2011 survivors help latest victims of Alabama tornadoes

This is some of the devastation suffered in Clay, Ala., when a tornado tore through the town on Jan. 23. The swath of storms killed two people near Birmingham and destroyed or heavily damaged more than 460 homes.

CLAY, Ala. -- Survivors still haunted by memories of last year's tornado outbreak that killed 250 in Alabama are writing checks, donating diapers and standing over hot grills to help victims of the latest twisters to pummel the state.

The April 27 outbreak of 62 tornadoes that swept across the state in waves caused more than $1 billion in damage, injured more than 2,000 people and destroyed or damaged nearly 24,000 homes. The storms leveled neighborhoods and virtually wiped out some towns.

The latest outbreak of at least 10 tornadoes this week ravaged central Alabama, killing two people near Birmingham and destroying or badly damaging more than 460 homes.

Rick Johnson is still living with relatives and friends after two tornadoes last year killed four people and splintered his home in rural Cordova, where the downtown area is still in shambles.

When the latest twisters hit last week, Johnson stepped up. He volunteered to cook 200 pounds of donated chicken and help deliver hot meals to volunteers, workers and storm victims in Center Point, about 45 miles from his hometown.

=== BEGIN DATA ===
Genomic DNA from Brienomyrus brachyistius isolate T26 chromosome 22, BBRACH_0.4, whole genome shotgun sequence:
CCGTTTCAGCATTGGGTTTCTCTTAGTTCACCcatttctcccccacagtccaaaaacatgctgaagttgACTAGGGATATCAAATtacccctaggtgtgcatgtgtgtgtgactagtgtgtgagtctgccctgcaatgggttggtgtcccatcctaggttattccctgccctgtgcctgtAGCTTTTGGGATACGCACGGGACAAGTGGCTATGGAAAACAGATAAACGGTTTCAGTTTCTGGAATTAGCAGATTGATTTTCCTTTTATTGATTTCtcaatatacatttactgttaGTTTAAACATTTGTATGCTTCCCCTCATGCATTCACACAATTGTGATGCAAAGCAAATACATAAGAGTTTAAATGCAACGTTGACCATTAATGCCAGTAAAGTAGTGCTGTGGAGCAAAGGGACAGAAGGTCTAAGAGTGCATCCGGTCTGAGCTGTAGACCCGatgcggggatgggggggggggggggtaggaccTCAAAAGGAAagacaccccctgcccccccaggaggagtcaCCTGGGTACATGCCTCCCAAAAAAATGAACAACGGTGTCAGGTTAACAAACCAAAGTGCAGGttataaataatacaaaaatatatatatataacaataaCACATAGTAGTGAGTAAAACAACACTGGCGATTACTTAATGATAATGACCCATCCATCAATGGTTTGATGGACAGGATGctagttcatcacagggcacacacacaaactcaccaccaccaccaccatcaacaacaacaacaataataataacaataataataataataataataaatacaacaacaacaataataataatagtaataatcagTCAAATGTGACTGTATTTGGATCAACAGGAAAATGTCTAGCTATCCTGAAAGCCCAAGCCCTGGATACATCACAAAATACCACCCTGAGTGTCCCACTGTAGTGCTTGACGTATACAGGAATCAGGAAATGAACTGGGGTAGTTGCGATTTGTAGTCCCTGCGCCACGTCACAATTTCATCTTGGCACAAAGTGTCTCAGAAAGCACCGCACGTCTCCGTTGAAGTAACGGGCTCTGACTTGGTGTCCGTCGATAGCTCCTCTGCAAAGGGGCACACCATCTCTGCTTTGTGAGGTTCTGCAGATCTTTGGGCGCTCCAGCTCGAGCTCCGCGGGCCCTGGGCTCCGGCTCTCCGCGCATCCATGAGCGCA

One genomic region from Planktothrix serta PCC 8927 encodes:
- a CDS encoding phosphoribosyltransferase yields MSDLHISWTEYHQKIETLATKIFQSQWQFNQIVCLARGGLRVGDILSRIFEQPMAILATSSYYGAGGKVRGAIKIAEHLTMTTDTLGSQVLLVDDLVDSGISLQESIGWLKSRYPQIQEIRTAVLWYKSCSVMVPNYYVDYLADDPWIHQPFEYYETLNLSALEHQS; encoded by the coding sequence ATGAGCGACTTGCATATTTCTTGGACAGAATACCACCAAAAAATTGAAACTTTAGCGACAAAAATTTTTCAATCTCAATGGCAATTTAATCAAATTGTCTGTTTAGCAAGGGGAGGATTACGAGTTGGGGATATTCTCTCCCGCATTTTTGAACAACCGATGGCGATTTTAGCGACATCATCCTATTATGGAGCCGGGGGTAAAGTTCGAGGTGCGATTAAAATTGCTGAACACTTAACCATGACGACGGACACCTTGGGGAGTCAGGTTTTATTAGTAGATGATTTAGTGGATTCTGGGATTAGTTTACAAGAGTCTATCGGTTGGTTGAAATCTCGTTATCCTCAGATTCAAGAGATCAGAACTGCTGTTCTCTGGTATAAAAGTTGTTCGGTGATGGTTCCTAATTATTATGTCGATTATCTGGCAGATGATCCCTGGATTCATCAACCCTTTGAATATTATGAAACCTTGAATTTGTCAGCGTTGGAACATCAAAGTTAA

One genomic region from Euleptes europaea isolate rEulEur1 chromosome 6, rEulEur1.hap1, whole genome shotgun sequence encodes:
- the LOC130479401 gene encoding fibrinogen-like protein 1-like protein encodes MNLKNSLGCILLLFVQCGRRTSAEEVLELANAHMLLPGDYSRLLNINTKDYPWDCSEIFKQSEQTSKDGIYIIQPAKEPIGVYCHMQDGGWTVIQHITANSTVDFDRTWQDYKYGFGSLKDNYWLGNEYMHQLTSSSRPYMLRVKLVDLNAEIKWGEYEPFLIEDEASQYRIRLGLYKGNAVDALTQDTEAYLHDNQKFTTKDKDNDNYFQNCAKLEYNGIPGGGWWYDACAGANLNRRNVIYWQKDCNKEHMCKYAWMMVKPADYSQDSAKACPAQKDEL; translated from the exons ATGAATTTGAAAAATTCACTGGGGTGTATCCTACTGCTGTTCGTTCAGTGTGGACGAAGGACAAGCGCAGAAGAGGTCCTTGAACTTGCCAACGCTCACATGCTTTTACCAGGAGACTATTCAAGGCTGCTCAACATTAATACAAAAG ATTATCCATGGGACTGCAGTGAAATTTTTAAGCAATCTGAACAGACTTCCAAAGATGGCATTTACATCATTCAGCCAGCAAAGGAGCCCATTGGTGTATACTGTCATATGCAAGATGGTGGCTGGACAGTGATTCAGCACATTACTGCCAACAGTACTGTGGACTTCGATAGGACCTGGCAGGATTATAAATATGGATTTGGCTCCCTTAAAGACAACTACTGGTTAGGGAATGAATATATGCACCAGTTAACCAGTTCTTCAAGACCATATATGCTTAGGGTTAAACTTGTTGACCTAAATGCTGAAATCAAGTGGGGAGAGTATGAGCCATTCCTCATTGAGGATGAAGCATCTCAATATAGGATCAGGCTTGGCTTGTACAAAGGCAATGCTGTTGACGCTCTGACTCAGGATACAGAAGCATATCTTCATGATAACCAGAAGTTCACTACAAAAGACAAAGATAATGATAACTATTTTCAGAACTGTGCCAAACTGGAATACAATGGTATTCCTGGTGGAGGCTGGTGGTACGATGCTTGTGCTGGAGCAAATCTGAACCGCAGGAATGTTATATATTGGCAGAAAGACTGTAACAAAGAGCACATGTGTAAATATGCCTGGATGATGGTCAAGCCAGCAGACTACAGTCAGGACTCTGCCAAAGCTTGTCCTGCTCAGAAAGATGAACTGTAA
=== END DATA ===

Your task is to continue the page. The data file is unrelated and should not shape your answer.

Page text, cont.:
"You know what they're going through. You know what they feel. It's hard to describe," said Johnson, 55.

Leaders from President Barack Obama on down praised the generosity and volunteering spirit of Alabamians after last year's tornados. The people who needed help last year, many of whom are still removing debris and rebuilding, have been among those lending a hand this time around.

The Alabama Emergency Management Agency said 2,511 victims of last year's storms were still living in temporary housing.

For Leah Bromley, helping out victims of the latest twisters is all about repaying kindness. Mountains of donated clothes and furniture flooded her hometown of Tuscaloosa after a twister killed nearly 50 people there last year.

"I just really believe in paying it forward," said Bromley, who started Rebuild Tuscaloosa, a nonprofit organization formed after last year's twisters to solicit donations and distribute money and services for relief. Now, it's helping out in communities far from Tuscaloosa.

A University of Alabama sorority from Tuscaloosa gave donations to help victims of the latest twisters northeast of Birmingham, and a group brought more from Cullman, which also got slammed last year.